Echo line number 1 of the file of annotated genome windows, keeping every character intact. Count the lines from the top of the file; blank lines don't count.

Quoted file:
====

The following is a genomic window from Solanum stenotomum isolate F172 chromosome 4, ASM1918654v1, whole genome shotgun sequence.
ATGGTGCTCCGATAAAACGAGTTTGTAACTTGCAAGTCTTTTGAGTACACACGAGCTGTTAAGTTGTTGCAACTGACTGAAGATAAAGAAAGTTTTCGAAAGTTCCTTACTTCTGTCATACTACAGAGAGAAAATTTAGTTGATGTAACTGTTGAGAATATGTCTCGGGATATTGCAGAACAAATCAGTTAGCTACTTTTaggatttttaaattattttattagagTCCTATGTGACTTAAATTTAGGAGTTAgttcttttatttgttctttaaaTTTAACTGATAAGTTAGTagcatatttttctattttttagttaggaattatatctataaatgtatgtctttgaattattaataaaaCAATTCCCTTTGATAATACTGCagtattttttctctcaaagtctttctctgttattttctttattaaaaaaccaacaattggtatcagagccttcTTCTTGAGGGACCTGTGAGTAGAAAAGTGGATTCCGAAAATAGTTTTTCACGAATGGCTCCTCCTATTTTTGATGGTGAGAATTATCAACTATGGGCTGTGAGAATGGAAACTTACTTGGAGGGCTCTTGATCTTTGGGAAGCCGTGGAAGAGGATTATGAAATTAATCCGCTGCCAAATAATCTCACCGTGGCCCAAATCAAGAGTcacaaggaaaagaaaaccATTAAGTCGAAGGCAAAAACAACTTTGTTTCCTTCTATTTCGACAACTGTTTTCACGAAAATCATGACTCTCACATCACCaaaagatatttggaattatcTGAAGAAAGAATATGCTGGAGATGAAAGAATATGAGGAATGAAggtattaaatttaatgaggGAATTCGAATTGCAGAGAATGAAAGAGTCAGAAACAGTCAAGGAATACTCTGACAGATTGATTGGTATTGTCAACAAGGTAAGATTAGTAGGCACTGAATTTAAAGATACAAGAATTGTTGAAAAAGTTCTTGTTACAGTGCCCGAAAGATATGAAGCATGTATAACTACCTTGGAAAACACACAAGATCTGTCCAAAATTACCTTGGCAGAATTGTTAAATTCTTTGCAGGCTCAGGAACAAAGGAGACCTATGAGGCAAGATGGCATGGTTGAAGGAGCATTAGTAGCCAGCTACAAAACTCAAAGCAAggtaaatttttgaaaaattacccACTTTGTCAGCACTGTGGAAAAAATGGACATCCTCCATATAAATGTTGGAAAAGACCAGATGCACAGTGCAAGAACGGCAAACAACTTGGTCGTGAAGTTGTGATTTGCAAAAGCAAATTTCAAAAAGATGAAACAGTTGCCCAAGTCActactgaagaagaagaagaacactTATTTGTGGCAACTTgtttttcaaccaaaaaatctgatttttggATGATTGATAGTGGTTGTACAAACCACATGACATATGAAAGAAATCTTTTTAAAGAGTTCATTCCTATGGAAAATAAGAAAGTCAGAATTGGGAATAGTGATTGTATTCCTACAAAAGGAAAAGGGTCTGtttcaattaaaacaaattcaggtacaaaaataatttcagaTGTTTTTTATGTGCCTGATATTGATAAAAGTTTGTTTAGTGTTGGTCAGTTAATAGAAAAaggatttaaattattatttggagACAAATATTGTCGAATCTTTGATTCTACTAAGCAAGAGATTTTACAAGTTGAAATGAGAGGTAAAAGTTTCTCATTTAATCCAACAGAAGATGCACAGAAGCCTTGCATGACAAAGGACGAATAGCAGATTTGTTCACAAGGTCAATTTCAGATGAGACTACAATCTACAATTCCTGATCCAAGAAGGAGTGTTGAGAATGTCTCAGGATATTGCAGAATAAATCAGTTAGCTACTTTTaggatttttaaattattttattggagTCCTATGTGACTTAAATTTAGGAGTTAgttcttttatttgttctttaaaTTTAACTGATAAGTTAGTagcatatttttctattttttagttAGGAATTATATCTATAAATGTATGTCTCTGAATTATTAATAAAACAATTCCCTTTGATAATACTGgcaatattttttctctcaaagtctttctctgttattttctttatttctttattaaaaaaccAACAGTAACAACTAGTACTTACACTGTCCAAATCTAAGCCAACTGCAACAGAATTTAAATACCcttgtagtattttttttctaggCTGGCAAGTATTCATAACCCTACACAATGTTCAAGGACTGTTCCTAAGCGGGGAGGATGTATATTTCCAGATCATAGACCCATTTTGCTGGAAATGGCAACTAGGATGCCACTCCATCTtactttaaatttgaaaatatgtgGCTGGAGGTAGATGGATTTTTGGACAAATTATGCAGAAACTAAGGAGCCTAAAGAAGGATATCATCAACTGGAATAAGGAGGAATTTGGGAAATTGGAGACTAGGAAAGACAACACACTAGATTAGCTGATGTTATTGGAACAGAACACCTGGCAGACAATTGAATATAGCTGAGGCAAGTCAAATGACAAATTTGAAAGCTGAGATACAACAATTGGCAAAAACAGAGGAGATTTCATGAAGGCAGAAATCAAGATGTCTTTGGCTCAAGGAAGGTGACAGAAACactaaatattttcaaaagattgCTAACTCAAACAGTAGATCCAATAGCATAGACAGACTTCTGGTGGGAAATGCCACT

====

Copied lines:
The following is a genomic window from Solanum stenotomum isolate F172 chromosome 4, ASM1918654v1, whole genome shotgun sequence.